Liu Binjie

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Liu Binjie (Chinese: 柳斌杰; September 1948 - ) is the current president and Party chief of General Administration of Press and Publication of the People's Republic of China and the president of National Copyright Administration of the People's Republic of China. He is also the vice head and director of executive office of the national working group of "Eliminating pornography and illegal publications".

Born in Changwu, Shaanxi Province, Liu started working in April 1968. He joined Communist Party of China in August 1971. He graduated from Institute of Foreign Studies at Beijing Normal University, majoring western economics, and from department of philosophy in Graduate School of Chinese Academy of Social Sciences with a master's degree in Marxist epistemology. He boasts titles of professor, mentor of doctoral students and senior economist.

In 1995, he became a member of CPC party group, governor assistant and secretary general in Sichuan people's government. In October 1999, he was appointed as a standing committee member of CPC Sichuan committee, secretary general of the provincial government and the head of provincial propaganda department. In April 2002, he was promoted to vice president and CPC party group member of General Administration of Press and Publication of PRC. In November 2004, he was additionally appointed as vice head and director of executive office of national working group of Eliminating pornography and illegal publications. He became vice secretary of CPC party group in General Administration of Press and Publication in November 2006, He was promoted to secretary of CPC party group and president of General Administration of Press and Publication, and president of National Copyright Administration in April 2007.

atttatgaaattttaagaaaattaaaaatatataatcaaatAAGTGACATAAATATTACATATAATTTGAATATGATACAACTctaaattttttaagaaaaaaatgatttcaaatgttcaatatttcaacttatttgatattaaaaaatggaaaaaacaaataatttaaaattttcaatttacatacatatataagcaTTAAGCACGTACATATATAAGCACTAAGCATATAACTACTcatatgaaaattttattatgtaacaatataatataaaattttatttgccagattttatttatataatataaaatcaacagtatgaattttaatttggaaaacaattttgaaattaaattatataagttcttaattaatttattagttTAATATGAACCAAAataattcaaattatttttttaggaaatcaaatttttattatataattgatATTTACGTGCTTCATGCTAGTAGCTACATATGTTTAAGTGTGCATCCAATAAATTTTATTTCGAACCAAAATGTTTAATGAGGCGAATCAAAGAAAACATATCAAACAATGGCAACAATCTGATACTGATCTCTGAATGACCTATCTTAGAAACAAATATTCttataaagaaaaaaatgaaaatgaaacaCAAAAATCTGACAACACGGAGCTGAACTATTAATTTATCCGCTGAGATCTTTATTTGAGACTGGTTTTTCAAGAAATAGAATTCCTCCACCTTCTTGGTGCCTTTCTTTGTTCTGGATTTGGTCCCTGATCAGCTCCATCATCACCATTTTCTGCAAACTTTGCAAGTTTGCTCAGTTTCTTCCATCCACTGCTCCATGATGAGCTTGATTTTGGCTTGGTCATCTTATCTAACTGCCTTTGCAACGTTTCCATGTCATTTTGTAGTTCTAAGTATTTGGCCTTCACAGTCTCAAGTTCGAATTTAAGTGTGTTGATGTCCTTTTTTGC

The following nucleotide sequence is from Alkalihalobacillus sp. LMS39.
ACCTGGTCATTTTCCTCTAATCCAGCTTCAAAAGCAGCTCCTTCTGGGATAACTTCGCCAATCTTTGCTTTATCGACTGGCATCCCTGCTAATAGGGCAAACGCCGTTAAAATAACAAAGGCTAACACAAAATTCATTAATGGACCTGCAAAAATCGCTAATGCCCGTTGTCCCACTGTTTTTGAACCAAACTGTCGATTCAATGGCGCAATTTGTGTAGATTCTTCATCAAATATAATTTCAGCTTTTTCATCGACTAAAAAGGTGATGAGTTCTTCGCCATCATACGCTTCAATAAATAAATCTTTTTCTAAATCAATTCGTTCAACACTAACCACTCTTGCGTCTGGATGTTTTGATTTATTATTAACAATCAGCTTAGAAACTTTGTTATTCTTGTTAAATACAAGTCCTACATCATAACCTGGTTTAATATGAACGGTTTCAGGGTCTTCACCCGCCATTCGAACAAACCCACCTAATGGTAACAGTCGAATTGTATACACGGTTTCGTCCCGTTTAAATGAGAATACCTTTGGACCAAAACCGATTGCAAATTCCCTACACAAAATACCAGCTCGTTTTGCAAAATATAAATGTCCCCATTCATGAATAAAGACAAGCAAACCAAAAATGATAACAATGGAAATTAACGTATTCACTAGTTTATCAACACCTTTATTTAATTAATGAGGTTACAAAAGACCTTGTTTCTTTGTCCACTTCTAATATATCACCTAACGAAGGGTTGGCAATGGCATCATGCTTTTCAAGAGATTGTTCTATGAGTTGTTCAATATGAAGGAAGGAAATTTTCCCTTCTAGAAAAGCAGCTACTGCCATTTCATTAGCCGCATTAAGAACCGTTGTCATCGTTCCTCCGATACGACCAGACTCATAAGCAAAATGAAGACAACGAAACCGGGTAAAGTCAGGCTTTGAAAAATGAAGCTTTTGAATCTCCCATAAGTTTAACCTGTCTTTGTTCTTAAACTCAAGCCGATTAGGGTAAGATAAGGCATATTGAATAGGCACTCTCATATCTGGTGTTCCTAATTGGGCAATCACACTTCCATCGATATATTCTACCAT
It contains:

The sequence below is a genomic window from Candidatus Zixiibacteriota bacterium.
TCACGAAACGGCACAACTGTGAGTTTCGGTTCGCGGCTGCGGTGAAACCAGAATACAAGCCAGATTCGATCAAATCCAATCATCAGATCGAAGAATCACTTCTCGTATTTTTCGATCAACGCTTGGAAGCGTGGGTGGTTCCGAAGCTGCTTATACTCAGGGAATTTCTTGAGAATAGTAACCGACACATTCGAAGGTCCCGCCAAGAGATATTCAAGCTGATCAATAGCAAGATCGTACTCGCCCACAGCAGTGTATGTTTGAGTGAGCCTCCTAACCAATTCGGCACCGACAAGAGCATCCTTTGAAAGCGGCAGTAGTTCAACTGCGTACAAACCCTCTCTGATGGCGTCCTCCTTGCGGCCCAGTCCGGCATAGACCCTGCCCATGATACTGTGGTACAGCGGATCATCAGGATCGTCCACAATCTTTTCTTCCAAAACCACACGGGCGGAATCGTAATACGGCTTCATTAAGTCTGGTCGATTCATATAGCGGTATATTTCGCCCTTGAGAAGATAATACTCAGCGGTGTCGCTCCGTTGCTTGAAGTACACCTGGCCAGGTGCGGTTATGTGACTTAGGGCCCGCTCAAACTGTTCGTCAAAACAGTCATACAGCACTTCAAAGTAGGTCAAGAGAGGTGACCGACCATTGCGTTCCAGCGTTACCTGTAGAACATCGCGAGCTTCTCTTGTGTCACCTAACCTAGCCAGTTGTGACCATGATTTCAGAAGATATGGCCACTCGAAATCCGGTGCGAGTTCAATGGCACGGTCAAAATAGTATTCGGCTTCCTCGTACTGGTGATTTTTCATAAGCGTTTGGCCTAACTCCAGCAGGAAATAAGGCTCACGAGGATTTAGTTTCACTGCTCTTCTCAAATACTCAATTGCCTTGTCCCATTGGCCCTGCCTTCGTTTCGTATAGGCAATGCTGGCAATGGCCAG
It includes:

He is a member of 17th Central Committee of Communist Party of China.

Controversy[edit]

In April 2012, while attending the London Book Fair, exiled Chinese writer Ma Jian used red paint to smear a cross over his face and a copy of his banned book Beijing Coma and called Chinese publishers a "mouthpiece of the Chinese communist party" after being "manhandled" while attempting to present the book to Liu Binjie at the fair.[1]

References[edit]

  1. ^ Page, Benedicte (19 April 2012). "Ma Jian protest paints the London Book Fair red". The Guardian (Guardian Media Group). Retrieved 19 April 2012. 

External links[edit]